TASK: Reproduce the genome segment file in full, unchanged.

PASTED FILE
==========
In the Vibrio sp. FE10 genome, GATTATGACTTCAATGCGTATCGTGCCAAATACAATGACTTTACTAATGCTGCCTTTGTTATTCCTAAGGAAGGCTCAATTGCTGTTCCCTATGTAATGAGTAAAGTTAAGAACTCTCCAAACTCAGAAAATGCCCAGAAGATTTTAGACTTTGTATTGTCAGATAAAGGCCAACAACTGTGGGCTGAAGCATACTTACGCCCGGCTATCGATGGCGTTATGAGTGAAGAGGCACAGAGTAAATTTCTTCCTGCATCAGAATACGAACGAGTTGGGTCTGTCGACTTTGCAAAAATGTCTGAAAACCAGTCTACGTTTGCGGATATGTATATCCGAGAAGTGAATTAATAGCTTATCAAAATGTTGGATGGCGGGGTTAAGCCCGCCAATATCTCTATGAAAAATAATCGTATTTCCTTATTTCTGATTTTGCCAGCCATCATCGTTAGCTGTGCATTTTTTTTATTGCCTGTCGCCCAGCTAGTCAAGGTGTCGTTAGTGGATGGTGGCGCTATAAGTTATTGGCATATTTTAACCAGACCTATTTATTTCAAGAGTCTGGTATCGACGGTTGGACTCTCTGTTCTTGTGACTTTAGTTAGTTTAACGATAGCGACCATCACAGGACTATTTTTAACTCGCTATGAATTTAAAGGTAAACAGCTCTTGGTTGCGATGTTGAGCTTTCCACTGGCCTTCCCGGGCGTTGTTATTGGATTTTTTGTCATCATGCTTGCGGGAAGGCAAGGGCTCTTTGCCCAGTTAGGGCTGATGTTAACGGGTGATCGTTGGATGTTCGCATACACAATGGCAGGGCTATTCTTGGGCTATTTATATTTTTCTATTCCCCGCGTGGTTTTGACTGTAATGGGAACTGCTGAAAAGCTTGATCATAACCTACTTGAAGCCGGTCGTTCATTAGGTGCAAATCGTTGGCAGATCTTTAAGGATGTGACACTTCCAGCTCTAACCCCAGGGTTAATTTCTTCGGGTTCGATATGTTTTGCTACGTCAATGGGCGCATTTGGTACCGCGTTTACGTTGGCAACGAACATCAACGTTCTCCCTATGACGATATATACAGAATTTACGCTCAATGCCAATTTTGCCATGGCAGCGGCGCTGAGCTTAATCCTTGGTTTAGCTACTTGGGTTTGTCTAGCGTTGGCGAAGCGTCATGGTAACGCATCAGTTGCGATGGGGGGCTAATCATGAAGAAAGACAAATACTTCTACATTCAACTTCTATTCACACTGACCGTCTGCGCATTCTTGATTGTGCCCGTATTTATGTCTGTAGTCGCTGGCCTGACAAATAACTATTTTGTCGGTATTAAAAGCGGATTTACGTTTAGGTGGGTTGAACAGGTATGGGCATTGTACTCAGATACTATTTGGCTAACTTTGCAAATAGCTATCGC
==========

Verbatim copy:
In the Vibrio sp. FE10 genome, GATTATGACTTCAATGCGTATCGTGCCAAATACAATGACTTTACTAATGCTGCCTTTGTTATTCCTAAGGAAGGCTCAATTGCTGTTCCCTATGTAATGAGTAAAGTTAAGAACTCTCCAAACTCAGAAAATGCCCAGAAGATTTTAGACTTTGTATTGTCAGATAAAGGCCAACAACTGTGGGCTGAAGCATACTTACGCCCGGCTATCGATGGCGTTATGAGTGAAGAGGCACAGAGTAAATTTCTTCCTGCATCAGAATACGAACGAGTTGGGTCTGTCGACTTTGCAAAAATGTCTGAAAACCAGTCTACGTTTGCGGATATGTATATCCGAGAAGTGAATTAATAGCTTATCAAAATGTTGGATGGCGGGGTTAAGCCCGCCAATATCTCTATGAAAAATAATCGTATTTCCTTATTTCTGATTTTGCCAGCCATCATCGTTAGCTGTGCATTTTTTTTATTGCCTGTCGCCCAGCTAGTCAAGGTGTCGTTAGTGGATGGTGGCGCTATAAGTTATTGGCATATTTTAACCAGACCTATTTATTTCAAGAGTCTGGTATCGACGGTTGGACTCTCTGTTCTTGTGACTTTAGTTAGTTTAACGATAGCGACCATCACAGGACTATTTTTAACTCGCTATGAATTTAAAGGTAAACAGCTCTTGGTTGCGATGTTGAGCTTTCCACTGGCCTTCCCGGGCGTTGTTATTGGATTTTTTGTCATCATGCTTGCGGGAAGGCAAGGGCTCTTTGCCCAGTTAGGGCTGATGTTAACGGGTGATCGTTGGATGTTCGCATACACAATGGCAGGGCTATTCTTGGGCTATTTATATTTTTCTATTCCCCGCGTGGTTTTGACTGTAATGGGAACTGCTGAAAAGCTTGATCATAACCTACTTGAAGCCGGTCGTTCATTAGGTGCAAATCGTTGGCAGATCTTTAAGGATGTGACACTTCCAGCTCTAACCCCAGGGTTAATTTCTTCGGGTTCGATATGTTTTGCTACGTCAATGGGCGCATTTGGTACCGCGTTTACGTTGGCAACGAACATCAACGTTCTCCCTATGACGATATATACAGAATTTACGCTCAATGCCAATTTTGCCATGGCAGCGGCGCTGAGCTTAATCCTTGGTTTAGCTACTTGGGTTTGTCTAGCGTTGGCGAAGCGTCATGGTAACGCATCAGTTGCGATGGGGGGCTAATCATGAAGAAAGACAAATACTTCTACATTCAACTTCTATTCACACTGACCGTCTGCGCATTCTTGATTGTGCCCGTATTTATGTCTGTAGTCGCTGGCCTGACAAATAACTATTTTGTCGGTATTAAAAGCGGATTTACGTTTAGGTGGGTTGAACAGGTATGGGCATTGTACTCAGATACTATTTGGCTAACTTTGCAAATAGCTATCGC